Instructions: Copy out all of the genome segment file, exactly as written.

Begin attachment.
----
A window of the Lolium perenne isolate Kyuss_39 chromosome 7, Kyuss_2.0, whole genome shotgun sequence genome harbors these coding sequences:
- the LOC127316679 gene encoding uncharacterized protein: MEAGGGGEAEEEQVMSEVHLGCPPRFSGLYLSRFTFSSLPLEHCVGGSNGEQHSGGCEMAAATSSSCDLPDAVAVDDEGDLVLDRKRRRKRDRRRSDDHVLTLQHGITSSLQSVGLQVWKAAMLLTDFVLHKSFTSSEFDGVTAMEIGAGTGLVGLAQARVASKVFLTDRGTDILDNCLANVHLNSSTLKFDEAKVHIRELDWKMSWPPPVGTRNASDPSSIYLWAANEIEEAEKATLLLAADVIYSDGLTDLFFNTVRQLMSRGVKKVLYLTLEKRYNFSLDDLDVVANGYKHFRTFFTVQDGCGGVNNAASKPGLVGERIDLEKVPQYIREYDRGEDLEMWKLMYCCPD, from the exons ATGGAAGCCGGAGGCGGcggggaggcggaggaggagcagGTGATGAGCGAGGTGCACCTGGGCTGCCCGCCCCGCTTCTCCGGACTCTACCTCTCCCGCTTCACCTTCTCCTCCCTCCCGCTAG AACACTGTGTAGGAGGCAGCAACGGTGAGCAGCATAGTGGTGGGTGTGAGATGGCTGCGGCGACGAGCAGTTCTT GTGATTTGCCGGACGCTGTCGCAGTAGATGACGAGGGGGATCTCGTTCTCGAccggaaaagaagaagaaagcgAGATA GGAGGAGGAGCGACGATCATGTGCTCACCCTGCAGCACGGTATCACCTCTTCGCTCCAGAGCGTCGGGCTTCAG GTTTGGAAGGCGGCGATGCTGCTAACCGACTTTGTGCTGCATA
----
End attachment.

A window of the Lolium perenne isolate Kyuss_39 chromosome 7, Kyuss_2.0, whole genome shotgun sequence genome harbors these coding sequences:
- the LOC127316679 gene encoding uncharacterized protein: MEAGGGGEAEEEQVMSEVHLGCPPRFSGLYLSRFTFSSLPLEHCVGGSNGEQHSGGCEMAAATSSSCDLPDAVAVDDEGDLVLDRKRRRKRDRRRSDDHVLTLQHGITSSLQSVGLQVWKAAMLLTDFVLHKSFTSSEFDGVTAMEIGAGTGLVGLAQARVASKVFLTDRGTDILDNCLANVHLNSSTLKFDEAKVHIRELDWKMSWPPPVGTRNASDPSSIYLWAANEIEEAEKATLLLAADVIYSDGLTDLFFNTVRQLMSRGVKKVLYLTLEKRYNFSLDDLDVVANGYKHFRTFFTVQDGCGGVNNAASKPGLVGERIDLEKVPQYIREYDRGEDLEMWKLMYCCPD, from the exons ATGGAAGCCGGAGGCGGcggggaggcggaggaggagcagGTGATGAGCGAGGTGCACCTGGGCTGCCCGCCCCGCTTCTCCGGACTCTACCTCTCCCGCTTCACCTTCTCCTCCCTCCCGCTAG AACACTGTGTAGGAGGCAGCAACGGTGAGCAGCATAGTGGTGGGTGTGAGATGGCTGCGGCGACGAGCAGTTCTT GTGATTTGCCGGACGCTGTCGCAGTAGATGACGAGGGGGATCTCGTTCTCGAccggaaaagaagaagaaagcgAGATA GGAGGAGGAGCGACGATCATGTGCTCACCCTGCAGCACGGTATCACCTCTTCGCTCCAGAGCGTCGGGCTTCAG GTTTGGAAGGCGGCGATGCTGCTAACCGACTTTGTGCTGCATA